The survey’s designated leaders are the State Geologists, who coordinate nationally through the Association of American State Geologists (AASG). This group shares ideas, issues and projects that enhance the group’s ability to better serve our nation. The state geologists often work closely with their state legislators as well as with members of the United States Congress to provide advice on how legislation may affect natural resources, the environment, and geologic hazards. As an example, AASG is taking the lead role in exploring America’s geothermal energy potential through an $18 million grant issued by the US Department of Energy (DOE) to develop a National Geothermal Data System (NGDS). Each state geological survey is involved in compiling, digitizing, and documenting their existing data for populating the NGDS in a coordinated effort that can be easily referenced to evaluate an area’s geothermal potential. Private industry is also involved in this project, which will lead to new software and database resources of great future value for many public and private sectors. Most state geological surveys participate in the US Geological Survey (USGS) Federal Cooperative Mapping Program, part of the National Geologic Mapping Act of 1992, which funds quadrangle mapping either through the STATEMAP or EDMAP programs. Each participating survey prepares geologic maps in an ongoing effort to map the entire United States on a statewide basis at a scale that is consistent and of the quality and detail to also be used to compile seamless digital maps for the entire country. State geological surveys also participate in the Geosciences Information Network (GIN) which links databases in the US state geological surveys (through AASG) and the USGS geology, geography, water, and biology databases. Cooperative programs such as these allow the state geological surveys to provide more useful maps, data sets, and reports and with a greater economic value.
The surveys contribute important data to the USGS and other federal agencies to compile assessments of minerals, energy, alternative energy, water, natural hazards, and other resources and information that are important to our nation. Mineral and water resource data submitted to USGS on a state basis are highly valuable to the USGS in evaluating known and potential resources and mining trends (quantity, quality, and projections).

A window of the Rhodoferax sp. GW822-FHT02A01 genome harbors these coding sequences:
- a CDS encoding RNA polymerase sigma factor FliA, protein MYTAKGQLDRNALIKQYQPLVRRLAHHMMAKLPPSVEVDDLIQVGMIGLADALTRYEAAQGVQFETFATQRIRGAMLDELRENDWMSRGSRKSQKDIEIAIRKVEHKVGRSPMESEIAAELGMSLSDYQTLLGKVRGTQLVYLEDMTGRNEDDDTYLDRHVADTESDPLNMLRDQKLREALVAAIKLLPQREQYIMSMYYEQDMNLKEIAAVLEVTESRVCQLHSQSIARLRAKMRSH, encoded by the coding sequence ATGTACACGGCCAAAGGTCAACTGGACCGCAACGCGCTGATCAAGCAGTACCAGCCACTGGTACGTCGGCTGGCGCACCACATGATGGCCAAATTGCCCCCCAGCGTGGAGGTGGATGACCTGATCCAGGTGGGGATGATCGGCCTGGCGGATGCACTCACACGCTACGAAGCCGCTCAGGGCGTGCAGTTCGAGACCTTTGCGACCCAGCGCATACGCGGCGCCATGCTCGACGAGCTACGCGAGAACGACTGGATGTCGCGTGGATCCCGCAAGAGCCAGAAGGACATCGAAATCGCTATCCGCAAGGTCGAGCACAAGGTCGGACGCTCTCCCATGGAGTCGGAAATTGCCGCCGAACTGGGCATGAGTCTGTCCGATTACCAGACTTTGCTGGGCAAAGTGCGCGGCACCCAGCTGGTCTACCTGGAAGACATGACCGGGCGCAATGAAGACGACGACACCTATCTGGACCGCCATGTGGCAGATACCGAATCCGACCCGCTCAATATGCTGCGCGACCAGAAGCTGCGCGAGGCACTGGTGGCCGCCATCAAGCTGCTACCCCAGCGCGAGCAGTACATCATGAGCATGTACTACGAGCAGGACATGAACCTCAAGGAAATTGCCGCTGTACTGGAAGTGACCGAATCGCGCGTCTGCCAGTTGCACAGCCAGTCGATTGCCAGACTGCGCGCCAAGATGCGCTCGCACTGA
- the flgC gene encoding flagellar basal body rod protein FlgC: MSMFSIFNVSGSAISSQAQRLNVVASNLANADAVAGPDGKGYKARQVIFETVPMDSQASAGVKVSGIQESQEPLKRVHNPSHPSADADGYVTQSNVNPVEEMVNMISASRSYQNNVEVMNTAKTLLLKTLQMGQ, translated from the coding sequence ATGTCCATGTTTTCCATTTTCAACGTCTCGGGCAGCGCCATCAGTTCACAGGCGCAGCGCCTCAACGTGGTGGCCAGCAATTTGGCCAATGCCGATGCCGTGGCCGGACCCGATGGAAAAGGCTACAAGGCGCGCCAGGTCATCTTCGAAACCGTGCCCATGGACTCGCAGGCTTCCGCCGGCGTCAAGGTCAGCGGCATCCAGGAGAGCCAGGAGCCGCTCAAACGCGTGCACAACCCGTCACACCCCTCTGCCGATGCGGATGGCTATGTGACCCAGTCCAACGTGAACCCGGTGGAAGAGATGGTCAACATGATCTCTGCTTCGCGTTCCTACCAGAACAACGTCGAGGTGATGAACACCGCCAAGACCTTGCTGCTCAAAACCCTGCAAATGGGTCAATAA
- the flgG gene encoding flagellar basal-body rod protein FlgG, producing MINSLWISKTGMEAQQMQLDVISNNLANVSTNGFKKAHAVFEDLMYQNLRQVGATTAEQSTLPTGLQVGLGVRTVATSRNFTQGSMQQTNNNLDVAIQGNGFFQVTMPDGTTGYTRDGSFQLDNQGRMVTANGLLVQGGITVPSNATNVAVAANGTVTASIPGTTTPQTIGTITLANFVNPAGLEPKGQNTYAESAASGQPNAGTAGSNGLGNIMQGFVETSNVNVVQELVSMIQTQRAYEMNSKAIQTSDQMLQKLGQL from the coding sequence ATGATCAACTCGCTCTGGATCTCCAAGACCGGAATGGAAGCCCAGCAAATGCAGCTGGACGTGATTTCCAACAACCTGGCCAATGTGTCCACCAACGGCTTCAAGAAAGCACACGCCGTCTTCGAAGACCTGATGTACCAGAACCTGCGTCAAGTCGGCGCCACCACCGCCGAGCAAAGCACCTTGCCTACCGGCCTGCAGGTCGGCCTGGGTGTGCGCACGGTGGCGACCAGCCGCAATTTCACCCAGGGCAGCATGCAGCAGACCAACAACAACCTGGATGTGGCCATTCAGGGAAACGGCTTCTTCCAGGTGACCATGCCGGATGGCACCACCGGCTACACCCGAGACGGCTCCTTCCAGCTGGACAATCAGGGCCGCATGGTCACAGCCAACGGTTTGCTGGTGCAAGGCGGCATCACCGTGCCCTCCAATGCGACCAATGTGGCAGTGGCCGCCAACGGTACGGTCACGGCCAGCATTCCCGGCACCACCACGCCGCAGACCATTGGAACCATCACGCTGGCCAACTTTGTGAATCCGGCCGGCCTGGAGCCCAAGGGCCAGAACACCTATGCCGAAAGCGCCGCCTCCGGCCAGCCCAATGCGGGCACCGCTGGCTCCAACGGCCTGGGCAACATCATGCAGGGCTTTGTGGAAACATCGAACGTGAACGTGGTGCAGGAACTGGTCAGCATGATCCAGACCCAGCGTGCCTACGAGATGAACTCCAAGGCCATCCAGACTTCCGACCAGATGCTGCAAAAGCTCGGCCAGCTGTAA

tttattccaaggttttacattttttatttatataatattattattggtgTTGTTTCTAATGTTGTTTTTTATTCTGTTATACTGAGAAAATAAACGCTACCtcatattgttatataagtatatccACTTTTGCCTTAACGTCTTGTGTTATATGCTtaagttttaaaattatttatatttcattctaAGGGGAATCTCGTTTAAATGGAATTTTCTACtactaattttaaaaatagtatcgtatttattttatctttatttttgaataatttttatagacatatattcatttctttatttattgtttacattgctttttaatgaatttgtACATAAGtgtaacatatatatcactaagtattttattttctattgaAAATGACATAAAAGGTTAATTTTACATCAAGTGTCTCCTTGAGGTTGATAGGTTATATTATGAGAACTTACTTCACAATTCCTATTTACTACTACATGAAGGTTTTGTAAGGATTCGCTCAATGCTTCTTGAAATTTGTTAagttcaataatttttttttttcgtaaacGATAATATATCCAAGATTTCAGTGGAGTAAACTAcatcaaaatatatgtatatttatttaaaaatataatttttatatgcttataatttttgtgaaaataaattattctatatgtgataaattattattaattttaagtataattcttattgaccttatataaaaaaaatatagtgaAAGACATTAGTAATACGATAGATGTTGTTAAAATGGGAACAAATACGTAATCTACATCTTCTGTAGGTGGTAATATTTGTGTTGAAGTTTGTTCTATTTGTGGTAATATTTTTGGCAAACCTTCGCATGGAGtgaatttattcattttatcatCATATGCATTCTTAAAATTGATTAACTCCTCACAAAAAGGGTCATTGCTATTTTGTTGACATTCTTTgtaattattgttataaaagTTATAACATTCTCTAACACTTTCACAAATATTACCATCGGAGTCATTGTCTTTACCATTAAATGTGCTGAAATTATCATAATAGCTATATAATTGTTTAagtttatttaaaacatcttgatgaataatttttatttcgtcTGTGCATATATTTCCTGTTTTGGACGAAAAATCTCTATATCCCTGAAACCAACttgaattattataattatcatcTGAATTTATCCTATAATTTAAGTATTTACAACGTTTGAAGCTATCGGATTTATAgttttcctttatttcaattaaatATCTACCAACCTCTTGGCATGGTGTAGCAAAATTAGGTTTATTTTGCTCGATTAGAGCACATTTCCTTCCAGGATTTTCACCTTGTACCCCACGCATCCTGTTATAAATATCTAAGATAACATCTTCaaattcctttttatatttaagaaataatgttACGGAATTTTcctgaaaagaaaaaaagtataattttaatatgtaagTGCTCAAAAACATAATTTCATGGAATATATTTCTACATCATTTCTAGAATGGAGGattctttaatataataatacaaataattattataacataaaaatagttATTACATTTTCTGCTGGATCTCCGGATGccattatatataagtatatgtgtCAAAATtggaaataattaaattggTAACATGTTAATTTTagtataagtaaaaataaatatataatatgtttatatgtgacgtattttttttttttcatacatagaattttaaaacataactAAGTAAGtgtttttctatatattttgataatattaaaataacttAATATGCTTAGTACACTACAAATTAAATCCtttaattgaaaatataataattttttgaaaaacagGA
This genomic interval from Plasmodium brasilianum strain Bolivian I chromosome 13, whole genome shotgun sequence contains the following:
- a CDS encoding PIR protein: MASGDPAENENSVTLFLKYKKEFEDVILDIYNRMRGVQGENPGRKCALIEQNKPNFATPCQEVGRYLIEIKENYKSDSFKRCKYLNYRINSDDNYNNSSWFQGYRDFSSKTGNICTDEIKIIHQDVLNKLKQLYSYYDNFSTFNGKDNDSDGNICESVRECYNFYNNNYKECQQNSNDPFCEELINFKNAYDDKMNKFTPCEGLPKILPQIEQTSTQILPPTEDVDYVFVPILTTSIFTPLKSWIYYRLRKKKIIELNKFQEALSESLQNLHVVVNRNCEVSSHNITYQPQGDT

The AIPG committee strongly supports the state geological surveys. The committee advises against neglect or termination of any of the primary state survey functions and highly recommends continued and even greater support for the long term and broad-reaching benefits afforded by the services of the surveys. It is vitally important that the surveys continue their efforts to conduct their work relevant to the issues of today and the future, to provide basic data and continue to map the geology and resources of each state, to continue the trend of providing information in a digital format, and to continue to work on cooperatively-funded projects, especially for those issues that are of value to each state and the entire nation. It is essential to maintain these valuable programs that are important to the public health and safety, to the environment and sustaining our resources, and the overall economy of each state and the nation.
Our nation’s state geological surveys serve a fundamental role in resolving many of the important issues facing our world today and in the future. Continued support of our state geological surveys is critical. Each state is fortunate to have a resource such as its state geological survey.